It’s a competition! It’s a bake sale! It’s a social! Compete in one of three new categories this year—Best Cake 2005, Best Pie/Pastry 2005, Best Cookie 2005. All three categories will be judged on taste, visual presentation, and originality/creativity by celebrity and LGBT community judges. Gold, silver, and bronze awards will be presented in each category. All proceeds—door fees, registration fees, bake sale, coat check—go to support The Center. 210, W. 13 St. at 3 p.m. $10 pre-registration per entry / $20 at-door registration per entry. For competition rules, and pre-registration deadline, email@example.com
Power Couples Rap
Join 2006 attorney general candidate Sean Patrick Maloney and country homes designer Randy Florke, Air America commentator Laura Flanders and choreographer Elizabeth Streb, and videographer Barbara Bickart and Center Youth Program director Bridget Hughes in discussion with Christopher Murray. 7 p.m. at The Center, 210 W. 13 St. $10, $6 Center and New York Theater Workshop members. Free with NYTW ticket stub. Reservations at gaycenter.org .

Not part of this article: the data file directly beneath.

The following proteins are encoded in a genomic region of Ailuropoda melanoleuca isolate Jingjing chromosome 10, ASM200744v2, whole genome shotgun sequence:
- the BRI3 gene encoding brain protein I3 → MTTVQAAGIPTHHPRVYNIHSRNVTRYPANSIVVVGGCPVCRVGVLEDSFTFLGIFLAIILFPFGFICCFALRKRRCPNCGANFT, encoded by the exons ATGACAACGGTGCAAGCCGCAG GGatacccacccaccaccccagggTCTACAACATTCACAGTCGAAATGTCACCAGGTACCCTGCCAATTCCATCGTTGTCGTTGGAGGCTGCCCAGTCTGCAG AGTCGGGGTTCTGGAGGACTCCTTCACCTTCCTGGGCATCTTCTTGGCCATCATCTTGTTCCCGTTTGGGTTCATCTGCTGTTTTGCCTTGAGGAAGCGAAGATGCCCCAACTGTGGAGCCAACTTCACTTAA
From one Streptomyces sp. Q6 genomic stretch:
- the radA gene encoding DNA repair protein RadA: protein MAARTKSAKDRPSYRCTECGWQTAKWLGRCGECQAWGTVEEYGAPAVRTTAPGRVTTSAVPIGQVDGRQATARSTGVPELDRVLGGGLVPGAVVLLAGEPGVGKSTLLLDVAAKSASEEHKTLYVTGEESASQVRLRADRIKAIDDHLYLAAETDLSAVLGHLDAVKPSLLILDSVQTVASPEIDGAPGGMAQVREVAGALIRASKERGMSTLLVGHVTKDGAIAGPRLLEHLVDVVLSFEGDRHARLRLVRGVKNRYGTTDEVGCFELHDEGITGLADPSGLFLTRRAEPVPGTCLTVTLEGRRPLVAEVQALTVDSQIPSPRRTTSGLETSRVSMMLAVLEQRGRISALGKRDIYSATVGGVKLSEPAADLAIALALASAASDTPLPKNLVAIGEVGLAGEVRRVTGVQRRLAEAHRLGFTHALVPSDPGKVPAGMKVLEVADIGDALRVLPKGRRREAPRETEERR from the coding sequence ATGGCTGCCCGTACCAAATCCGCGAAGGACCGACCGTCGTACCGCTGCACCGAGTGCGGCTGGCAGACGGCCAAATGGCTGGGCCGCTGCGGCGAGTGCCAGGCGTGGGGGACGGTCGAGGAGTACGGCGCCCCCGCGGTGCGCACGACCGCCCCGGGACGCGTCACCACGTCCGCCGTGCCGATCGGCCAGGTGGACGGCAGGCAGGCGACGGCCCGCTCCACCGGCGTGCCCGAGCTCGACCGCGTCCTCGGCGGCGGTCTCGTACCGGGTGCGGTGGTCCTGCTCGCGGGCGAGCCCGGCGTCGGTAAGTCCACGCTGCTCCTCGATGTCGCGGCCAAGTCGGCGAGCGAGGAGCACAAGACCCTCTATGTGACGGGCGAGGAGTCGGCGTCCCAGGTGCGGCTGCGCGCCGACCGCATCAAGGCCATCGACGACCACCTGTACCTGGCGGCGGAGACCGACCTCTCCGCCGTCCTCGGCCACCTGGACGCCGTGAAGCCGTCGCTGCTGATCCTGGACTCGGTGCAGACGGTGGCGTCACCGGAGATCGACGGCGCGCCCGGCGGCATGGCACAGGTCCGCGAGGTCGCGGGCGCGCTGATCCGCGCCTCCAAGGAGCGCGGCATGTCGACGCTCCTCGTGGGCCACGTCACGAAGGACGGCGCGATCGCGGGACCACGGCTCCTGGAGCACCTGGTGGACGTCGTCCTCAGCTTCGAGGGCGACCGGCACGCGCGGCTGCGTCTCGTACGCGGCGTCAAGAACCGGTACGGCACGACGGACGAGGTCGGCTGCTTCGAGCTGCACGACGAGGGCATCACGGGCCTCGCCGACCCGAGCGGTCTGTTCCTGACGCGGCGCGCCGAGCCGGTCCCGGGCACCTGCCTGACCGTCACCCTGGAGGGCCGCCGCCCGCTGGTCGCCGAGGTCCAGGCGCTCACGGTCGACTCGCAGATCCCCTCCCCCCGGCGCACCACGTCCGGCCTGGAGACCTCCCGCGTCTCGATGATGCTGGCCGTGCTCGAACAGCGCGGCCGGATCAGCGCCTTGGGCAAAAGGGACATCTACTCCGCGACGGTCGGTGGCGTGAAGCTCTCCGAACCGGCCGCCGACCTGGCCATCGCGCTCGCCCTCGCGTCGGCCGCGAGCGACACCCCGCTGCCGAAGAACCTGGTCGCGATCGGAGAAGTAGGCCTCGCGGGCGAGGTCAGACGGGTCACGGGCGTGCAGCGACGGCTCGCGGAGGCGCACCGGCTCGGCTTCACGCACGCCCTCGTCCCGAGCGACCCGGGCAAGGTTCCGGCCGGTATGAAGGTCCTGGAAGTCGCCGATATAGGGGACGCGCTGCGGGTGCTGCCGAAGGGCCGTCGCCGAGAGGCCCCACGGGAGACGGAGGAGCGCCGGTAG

Yom Kippur a Go-Go
From the World Bank riots to Thursday night tranny basketball in San Francisco’s Dolores Park, Matthue Roth takes readers on a journey through the queer and hip streets of urban America in this exuberant memoir, which recounts an honest and outrageous story of reconciling sensibilities with traditions. Bluestockings, 172 Allen St. btwn. Stanton & Rivington Sts. 212-777-6028 or bluestockings.com. 7 p.m. Free.
Growing Up with Paul Goodman
Celebrated author and composer Ned Rorem talks with Paul Schindler, editor-in-chief of Gay City News, about poet Paul Goodman, the subject of a new documentary by Jonathan Lee. Goodman, who died at 60 in 1972, was a brilliant social thinker and an early hero to the founders of the movement for gay equality. See an excerpt from Lee’s film, titled “Growing Up with Paul Goodman” in homage to Goodman’s “Growing Up Absurd.” Under the tax-exempt sponsorship of the Film Forum, Lee is seeking funds to complete the film. 8 p.m. at The Center, 210 W. 13 St. $10, $7 OP members. 212-462-9255 or outprofessionals.org.